Search for "social reform"

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Child Labour

Child labour is defined as the regular employment of boys and girls under the age of 15 or 16. Attitudes toward child labour have altered dramatically since the late 18th century, when it was generally assumed that children should contribute to the family economy from about age seven.

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The Great Depression in Canada

The Great Depression of the early 1930s was a worldwide social and economic shock. Few countries were affected as severely as Canada. Millions of Canadians were left unemployed, hungry and often homeless. The decade became known as the Dirty Thirties due to a crippling drought in the Prairies, as well as Canada’s dependence on raw material and farm exports. Widespread losses of jobs and savings transformed the country. The Depression triggered the birth of social welfare and the rise of populist political movements. It also led the government to take a more activist role in the economy.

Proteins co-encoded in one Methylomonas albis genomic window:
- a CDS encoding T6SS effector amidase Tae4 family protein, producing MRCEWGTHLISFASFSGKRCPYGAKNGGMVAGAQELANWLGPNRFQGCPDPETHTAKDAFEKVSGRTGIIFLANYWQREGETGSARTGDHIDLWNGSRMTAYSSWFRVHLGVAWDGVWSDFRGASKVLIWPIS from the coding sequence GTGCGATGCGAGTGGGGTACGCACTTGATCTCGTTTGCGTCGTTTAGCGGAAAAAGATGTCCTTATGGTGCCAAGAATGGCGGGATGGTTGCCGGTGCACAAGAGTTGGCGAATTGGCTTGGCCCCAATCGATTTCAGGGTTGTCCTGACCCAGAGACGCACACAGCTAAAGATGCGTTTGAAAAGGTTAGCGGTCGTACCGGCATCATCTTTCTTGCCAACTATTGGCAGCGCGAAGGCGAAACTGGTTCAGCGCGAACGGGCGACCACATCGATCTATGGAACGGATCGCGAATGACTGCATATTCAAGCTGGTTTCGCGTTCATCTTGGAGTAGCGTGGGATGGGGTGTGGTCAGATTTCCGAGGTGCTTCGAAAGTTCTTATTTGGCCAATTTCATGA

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Maude Barlow

Maude Victoria Barlow (McGrath), advocate, activist, author (born 24 May 1947 in Toronto, ON). Maude Barlow is a co-founder and Honorary Chairperson of the Council of Canadians, one of Canada’s leading independent advocacy groups. She is an outspoken advocate and author on issues including democratic and social rights, trade sovereignty, and environmental justice. Barlow has served as a Senior Advisor on Water to the United Nations. She also serves on the World Future Council and on the board of Food and Water Watch.

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Claudette Bradshaw

Claudette Bradshaw, community activist, politician (born 8 April 1949 in Moncton, NB). Claudette Bradshaw’s early career was spent in nonprofit social work. She founded Moncton Headstart, an early family intervention centre, and advocated for at-risk youth. She was Member of Parliament for Moncton–Riverview–Dieppe from 1997 to 2006 and served in several ministerial roles in the Liberal governments of Jean Chrétien and Paul Martin, including Minister of Labour and Minister of State (Human Resources Development). Since then, she has become a major advocate for mental health, literacy and affordable housing.

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Poverty

About nine per cent of Canadians live in poverty, although the percentage is generally higher among certain groups such as single mothers and Aboriginal people. Low-income Canadians include the "working poor" — those with jobs — and the "welfare poor" — those relying mainly on government assistance.